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This type of tenure means you – in effect – own a right to occupy the land or a particular property for an agreed period of years, for which they pay a ground rent to the person owning the freehold (or a superior landlord).

Modern leases, which are clear and concisely drafted, can be very satisfactory but many old leases are rambling, contradictory and very much ill-drafted documents which need to be read and interpreted with care by an experienced lawyer.  Incidentally, as the leaseholder you are legally called a lessee while the person who granted the lease originally, usually the freeholder, is called a lessor.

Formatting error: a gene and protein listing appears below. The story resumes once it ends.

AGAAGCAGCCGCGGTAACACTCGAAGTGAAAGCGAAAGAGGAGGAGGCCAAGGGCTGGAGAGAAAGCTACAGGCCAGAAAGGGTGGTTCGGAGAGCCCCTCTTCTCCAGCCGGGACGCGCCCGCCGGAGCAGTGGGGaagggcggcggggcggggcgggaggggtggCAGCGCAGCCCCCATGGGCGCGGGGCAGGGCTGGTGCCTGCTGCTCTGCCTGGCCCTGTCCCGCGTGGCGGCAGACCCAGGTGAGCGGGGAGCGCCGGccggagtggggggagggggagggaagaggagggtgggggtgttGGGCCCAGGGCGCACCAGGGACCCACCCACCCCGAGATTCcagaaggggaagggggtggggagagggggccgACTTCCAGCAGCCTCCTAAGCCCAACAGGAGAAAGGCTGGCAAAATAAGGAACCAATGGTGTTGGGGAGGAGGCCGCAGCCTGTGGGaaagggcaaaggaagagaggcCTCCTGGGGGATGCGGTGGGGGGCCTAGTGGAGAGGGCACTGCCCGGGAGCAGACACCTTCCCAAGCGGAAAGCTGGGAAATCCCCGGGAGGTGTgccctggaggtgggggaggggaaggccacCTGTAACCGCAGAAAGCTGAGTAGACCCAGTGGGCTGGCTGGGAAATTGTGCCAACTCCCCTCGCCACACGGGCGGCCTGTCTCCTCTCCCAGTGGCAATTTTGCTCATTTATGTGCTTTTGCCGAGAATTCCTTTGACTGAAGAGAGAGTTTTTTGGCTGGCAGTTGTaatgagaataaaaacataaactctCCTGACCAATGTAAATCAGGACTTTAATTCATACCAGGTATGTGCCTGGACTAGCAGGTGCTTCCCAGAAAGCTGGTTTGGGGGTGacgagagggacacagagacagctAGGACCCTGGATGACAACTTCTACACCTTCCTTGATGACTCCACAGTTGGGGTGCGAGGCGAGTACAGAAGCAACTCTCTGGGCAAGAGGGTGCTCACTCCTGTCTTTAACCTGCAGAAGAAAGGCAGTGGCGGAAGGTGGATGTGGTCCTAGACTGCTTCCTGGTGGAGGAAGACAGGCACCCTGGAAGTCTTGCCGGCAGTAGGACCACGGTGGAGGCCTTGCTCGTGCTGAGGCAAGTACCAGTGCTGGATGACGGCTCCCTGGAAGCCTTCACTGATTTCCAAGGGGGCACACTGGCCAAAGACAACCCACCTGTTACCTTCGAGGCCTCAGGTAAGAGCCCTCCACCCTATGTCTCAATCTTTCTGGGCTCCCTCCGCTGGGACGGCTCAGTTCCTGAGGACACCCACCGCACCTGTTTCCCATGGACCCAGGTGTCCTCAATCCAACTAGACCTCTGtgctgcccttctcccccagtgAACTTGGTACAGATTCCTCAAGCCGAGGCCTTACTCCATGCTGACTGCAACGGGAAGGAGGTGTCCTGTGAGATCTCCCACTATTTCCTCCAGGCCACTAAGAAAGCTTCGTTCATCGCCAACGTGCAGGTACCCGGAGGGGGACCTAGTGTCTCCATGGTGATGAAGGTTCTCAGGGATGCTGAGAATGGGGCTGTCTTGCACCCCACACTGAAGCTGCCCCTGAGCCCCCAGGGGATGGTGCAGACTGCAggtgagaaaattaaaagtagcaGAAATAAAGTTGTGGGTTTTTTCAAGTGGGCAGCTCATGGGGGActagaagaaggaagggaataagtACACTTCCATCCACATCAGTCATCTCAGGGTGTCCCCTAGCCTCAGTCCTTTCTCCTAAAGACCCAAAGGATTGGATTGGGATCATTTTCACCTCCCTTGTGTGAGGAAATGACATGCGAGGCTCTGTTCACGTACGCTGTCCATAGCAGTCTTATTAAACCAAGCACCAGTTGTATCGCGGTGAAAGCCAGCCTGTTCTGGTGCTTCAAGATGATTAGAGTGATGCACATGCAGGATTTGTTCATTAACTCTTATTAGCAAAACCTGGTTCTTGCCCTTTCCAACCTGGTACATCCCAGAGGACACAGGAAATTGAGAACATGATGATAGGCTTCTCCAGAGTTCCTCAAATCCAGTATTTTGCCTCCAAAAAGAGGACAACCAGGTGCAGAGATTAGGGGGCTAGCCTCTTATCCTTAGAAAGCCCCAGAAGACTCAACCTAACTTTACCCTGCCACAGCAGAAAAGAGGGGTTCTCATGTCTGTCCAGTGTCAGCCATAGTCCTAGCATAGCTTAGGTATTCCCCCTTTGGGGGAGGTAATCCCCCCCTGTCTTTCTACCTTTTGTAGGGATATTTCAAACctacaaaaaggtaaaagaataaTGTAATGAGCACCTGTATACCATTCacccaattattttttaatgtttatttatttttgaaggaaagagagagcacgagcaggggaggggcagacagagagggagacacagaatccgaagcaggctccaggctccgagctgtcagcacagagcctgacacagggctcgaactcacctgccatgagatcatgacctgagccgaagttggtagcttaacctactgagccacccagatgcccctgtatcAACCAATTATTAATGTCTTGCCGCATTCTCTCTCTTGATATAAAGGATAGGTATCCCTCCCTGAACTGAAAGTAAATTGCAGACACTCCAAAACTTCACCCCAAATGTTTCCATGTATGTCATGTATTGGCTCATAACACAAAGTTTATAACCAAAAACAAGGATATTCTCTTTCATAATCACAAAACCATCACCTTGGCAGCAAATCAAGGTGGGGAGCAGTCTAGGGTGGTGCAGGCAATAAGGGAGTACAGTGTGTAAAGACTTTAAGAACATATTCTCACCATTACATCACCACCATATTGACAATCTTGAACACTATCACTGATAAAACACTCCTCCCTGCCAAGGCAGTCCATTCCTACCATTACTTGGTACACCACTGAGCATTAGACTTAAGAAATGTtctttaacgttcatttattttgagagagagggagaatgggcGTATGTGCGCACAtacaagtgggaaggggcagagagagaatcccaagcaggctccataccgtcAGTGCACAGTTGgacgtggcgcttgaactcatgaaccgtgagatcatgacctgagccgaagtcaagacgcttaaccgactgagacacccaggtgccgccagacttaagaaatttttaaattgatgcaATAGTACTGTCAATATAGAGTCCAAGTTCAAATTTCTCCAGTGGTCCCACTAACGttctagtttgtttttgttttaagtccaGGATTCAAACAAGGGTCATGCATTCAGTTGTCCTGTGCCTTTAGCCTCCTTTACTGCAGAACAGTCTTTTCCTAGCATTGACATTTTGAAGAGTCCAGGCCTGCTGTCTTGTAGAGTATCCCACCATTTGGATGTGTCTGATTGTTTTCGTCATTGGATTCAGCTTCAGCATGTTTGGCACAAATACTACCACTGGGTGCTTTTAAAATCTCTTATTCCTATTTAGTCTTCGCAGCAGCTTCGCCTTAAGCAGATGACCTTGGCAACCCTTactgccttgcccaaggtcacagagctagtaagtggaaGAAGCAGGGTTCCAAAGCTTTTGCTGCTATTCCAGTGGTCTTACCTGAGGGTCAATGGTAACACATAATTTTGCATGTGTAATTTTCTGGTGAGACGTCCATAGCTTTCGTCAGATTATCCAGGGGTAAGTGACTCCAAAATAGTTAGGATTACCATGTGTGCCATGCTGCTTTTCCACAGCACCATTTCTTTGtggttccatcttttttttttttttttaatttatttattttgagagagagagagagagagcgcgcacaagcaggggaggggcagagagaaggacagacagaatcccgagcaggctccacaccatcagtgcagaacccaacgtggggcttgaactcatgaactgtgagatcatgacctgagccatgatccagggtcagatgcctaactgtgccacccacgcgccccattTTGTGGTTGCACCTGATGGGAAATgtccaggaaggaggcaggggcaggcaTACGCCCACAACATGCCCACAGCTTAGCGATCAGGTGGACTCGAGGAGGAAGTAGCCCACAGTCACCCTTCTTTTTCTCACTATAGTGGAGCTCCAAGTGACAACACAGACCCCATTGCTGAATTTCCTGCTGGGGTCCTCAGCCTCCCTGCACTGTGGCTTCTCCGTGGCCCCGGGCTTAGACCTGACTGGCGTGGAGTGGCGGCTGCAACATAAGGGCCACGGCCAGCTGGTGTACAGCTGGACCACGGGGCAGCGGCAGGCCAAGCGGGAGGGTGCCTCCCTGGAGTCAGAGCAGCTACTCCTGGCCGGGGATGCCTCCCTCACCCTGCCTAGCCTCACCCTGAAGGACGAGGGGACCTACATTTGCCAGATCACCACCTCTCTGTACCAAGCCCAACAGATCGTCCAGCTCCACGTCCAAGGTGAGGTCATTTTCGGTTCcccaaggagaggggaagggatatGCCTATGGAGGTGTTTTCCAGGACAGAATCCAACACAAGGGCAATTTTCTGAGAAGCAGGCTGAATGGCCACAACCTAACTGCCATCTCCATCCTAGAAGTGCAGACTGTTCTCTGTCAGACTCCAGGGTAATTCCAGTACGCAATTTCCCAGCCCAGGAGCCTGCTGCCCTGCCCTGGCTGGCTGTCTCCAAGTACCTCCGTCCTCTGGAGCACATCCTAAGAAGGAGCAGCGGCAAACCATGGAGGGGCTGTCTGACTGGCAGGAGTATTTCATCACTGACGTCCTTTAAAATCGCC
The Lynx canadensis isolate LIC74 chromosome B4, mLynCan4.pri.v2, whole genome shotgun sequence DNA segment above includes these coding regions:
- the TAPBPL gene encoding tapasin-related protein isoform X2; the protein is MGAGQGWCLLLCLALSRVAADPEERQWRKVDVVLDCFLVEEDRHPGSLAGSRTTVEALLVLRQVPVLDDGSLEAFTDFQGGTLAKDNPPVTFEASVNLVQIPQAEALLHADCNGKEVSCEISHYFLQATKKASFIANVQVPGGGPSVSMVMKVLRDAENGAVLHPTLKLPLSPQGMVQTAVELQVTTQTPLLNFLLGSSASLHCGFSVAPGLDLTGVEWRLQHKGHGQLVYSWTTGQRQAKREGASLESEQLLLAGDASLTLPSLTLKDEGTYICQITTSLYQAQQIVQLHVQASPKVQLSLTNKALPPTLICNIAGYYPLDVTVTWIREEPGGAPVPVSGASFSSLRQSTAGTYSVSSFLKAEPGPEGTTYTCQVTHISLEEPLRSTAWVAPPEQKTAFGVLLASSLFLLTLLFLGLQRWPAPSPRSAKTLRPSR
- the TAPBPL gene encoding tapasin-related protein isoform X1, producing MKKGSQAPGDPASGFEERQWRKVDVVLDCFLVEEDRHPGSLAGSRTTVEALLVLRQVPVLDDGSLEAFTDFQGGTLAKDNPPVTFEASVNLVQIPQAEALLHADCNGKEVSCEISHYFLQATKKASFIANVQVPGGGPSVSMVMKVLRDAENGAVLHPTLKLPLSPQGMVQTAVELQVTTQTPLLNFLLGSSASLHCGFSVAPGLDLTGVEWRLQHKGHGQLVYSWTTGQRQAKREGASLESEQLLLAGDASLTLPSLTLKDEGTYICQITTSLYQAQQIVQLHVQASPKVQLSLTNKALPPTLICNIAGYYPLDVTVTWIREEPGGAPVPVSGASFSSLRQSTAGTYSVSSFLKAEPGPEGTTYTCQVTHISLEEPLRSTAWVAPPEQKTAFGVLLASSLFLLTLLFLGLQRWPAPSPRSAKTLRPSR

Normally a lease expires at the end of the specific number of years but there is enfranchisement legislation – the Leasehold Reform, Housing and Urban Development Act 1993 – which allows leaseholders jointly to acquire the relevant freehold. There are also provisions which allows flat owners to take control of the management of their block. Inevitably, there are complex terms and conditions and the regulations are not straightforward. It is unlikely that anyone could carry out this work without specialist professional advice. Start by contacting LEASE on 020-7493 3116 which can suggest local experts.

Most mortgage lenders will fund the purchase of mortgage leasehold property, providing a reasonable period of years would remain after the loan is repaid. The interest rates and terms may vary marginally, and your solicitor will be able to explain the implications.

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